Q3 home prices fall a further 2%

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By Stelios Orphanides

Home prices fell 2 per cent in third quarter of 2014, compared to the quarter before and 8.9 per cent compared to the respective quarter in 2013, even as interest rates for mortgages fell, the Central Bank of Cyprus said.

Apartment prices fell 2.7 per cent in the third quarter compared to the quarter before while the respective decline in house prices was 1.5 per cent, the central bank said in a statement on its website said. Average interest rates for mortgages fell to 4.27 per cent in July to September from 4.48 per cent in April to June.

The Famagusta district saw the largest quarterly drop in apartment prices in the third quarter, as they fell 6.2 per cent, while the smallest drop was in the districts of Larnaca and Paphos with 1.3 per cent, the central bank said. The largest drop in house prices occurred in Larnaca district as they fell 3.2 per cent compared to the quarter before. In both Limassol and Paphos, house prices fell a marginal 0.1 per cent.

On an annual basis, house prices fell 7.9 per cent in the July to September, while those of apartments fell 10 per cent, the central bank said.

In the second quarter, home prices fell 2 per cent compared to the first quarter and 9.1 per cent compared to the respective period last year, according to the central bank statement.
No recovery yet

Home prices may have a long way to go before they start to stabilise while it is too early to even talk about a possible reversal of the current trend, property evaluator Periklis Markaris said.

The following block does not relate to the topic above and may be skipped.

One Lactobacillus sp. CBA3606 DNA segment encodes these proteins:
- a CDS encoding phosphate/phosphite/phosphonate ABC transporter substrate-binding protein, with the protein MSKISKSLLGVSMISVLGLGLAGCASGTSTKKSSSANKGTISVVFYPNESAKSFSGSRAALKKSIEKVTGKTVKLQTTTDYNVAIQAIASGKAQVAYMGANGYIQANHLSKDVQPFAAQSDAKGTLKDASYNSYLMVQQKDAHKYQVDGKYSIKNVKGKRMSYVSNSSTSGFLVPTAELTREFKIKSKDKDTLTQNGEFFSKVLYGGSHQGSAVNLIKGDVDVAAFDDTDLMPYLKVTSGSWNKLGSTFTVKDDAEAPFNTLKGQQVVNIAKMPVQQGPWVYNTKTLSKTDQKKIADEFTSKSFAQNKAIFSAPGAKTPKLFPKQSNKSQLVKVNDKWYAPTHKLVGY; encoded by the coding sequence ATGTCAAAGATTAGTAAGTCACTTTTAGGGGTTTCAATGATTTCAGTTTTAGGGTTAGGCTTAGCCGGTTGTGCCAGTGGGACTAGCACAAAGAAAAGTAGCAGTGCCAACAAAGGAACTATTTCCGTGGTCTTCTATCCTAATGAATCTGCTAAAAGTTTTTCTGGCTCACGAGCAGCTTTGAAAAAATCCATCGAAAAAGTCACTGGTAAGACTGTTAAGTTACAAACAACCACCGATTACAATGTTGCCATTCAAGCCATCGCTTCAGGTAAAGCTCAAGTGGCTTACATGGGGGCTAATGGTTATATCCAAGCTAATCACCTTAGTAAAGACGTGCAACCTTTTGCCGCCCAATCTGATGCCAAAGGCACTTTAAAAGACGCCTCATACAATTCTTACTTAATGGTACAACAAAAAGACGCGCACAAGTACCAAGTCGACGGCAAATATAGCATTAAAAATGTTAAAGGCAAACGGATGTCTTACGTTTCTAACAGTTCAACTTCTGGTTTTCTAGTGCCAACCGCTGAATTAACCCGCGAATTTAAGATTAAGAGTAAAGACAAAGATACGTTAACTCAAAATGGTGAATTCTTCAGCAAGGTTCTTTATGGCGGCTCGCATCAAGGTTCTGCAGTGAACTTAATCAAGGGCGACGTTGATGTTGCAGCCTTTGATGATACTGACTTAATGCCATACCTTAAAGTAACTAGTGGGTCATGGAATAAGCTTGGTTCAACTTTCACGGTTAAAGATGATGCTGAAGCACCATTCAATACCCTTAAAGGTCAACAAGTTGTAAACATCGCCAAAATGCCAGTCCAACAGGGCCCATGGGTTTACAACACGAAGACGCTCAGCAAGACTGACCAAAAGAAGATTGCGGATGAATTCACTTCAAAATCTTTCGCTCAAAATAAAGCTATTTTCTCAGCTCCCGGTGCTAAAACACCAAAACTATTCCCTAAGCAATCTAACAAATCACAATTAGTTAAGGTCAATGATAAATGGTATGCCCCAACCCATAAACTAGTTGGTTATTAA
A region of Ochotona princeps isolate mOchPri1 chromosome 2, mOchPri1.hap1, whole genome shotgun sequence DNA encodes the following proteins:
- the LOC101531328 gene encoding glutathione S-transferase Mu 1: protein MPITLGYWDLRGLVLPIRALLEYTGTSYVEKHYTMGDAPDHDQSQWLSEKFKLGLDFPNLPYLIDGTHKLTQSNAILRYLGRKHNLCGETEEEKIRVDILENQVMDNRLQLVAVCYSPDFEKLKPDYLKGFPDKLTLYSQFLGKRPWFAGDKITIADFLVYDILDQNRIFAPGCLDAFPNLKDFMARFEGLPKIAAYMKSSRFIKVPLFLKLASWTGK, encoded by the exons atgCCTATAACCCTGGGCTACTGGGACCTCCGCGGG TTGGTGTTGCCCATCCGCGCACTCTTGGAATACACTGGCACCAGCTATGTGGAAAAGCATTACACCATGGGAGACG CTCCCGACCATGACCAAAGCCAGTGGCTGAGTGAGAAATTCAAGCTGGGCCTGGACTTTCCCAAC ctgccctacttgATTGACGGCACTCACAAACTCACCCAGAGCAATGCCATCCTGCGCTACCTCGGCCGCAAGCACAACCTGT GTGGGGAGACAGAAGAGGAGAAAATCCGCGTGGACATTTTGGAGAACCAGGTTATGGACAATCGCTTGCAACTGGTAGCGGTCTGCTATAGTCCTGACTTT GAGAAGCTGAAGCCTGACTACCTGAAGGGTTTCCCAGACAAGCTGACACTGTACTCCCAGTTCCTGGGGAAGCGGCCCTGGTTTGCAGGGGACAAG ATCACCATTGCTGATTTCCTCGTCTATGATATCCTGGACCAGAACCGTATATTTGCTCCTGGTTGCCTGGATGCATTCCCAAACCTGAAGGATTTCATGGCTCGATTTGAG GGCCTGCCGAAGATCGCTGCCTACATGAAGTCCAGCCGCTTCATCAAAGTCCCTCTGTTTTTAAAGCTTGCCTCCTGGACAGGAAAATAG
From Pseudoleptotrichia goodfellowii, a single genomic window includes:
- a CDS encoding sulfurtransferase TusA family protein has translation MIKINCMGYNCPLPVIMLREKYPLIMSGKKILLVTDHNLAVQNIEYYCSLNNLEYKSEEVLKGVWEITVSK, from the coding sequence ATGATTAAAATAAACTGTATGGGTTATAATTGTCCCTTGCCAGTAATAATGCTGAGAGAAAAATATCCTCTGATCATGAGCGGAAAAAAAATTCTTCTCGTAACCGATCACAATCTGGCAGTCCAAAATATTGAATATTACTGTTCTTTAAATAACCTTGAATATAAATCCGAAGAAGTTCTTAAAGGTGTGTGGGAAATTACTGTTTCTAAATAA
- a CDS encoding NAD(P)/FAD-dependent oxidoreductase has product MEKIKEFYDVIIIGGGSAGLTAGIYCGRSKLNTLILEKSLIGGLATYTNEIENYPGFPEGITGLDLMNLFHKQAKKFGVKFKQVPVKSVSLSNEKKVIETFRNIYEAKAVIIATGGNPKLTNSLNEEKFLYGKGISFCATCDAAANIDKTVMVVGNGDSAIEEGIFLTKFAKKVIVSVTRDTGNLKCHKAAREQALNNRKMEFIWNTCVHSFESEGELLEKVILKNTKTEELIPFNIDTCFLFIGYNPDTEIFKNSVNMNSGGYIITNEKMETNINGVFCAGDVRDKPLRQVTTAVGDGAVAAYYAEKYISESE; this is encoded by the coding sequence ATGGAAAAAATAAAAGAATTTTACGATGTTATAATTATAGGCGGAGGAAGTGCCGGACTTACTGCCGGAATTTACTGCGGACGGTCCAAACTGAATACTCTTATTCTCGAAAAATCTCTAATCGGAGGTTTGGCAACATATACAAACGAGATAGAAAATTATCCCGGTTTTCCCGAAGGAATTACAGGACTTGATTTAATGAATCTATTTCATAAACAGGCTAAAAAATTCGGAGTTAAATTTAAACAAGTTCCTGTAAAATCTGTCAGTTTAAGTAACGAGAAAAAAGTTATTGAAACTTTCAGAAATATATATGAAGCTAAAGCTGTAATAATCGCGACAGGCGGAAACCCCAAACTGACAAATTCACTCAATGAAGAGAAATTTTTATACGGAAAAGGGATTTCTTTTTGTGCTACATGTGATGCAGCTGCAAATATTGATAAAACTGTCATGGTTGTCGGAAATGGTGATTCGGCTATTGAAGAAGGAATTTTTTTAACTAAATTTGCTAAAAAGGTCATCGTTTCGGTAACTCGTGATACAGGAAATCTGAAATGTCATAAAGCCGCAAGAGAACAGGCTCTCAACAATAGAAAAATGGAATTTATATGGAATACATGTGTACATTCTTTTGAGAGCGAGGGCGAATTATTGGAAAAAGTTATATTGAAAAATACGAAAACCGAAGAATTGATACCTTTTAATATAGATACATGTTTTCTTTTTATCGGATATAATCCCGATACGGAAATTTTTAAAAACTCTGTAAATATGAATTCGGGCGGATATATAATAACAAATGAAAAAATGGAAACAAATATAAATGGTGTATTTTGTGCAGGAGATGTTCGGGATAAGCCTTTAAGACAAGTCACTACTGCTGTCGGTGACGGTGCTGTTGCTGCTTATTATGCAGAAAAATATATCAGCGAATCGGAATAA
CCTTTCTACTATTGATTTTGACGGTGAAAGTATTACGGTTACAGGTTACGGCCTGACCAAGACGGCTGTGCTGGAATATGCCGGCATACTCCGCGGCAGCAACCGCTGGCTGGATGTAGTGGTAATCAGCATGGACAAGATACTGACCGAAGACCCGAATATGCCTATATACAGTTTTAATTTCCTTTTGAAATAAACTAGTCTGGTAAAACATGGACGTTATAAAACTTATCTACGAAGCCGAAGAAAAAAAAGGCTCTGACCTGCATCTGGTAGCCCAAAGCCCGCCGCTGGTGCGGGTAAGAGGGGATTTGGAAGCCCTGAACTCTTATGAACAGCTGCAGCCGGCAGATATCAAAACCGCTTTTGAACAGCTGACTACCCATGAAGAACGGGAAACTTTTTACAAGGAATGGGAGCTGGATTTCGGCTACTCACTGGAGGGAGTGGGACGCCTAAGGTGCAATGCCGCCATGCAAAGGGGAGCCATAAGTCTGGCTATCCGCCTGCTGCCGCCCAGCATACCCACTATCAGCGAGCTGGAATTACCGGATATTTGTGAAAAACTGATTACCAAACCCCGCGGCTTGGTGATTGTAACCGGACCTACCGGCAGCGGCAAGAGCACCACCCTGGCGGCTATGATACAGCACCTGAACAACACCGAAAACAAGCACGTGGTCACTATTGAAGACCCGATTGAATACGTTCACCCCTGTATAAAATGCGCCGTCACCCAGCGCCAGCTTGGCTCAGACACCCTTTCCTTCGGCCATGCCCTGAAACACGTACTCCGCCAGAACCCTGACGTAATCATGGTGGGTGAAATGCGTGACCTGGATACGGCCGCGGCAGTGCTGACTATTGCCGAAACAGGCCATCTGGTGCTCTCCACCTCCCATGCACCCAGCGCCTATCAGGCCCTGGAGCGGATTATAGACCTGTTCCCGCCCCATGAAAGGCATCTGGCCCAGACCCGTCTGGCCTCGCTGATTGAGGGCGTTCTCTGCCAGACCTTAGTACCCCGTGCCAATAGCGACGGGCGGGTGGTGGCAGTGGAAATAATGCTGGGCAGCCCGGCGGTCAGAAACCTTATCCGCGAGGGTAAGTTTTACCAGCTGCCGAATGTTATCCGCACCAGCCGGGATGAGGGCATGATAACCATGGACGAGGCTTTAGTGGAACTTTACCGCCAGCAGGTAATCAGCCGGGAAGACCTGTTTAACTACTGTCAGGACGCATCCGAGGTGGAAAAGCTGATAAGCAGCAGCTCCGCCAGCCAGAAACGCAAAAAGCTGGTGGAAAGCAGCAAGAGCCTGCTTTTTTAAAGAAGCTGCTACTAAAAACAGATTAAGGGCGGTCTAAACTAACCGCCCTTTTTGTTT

“Prices continue to fall for six years and we are entering the seventh year now,” he said in a telephone interview.
The Limassol-based evaluator said that “there are signs in 2014 following the 2013 shock” that may help home prices stabilise at some point he did not specify.

“We had positive developments we were not expecting,” he said. “Banks passed the stress tests. Encouraging steps in the right directions are developments related to natural gas findings, demand by foreign buyers not only for immovable property but also in investing in other areas of the economy”.

Foreigners who buy homes in Cyprus in order to benefit from a government scheme that offers them either a permanent resident permit or a Cypriot passport depending on the value of their acquisition, shows that “they have not lost confidence in Cyprus”, he added. “In order to see developments that will lead to a reversal of the falling trend in prices, a lot must happen,” including a decrease in interest rates and drop in unemployment rate, which continues to hover over 15 per cent.

While the approval of the legislation on foreclosures by the parliament may have a short-term negative impact on home prices as it could add to the existing “oversupply”, in both the medium-term and long-term, Markaris said.

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About Author

Stelios Orphanides is a journalist at CyprusBusinessMail.com. To contact Stelios Orphanides: [email protected]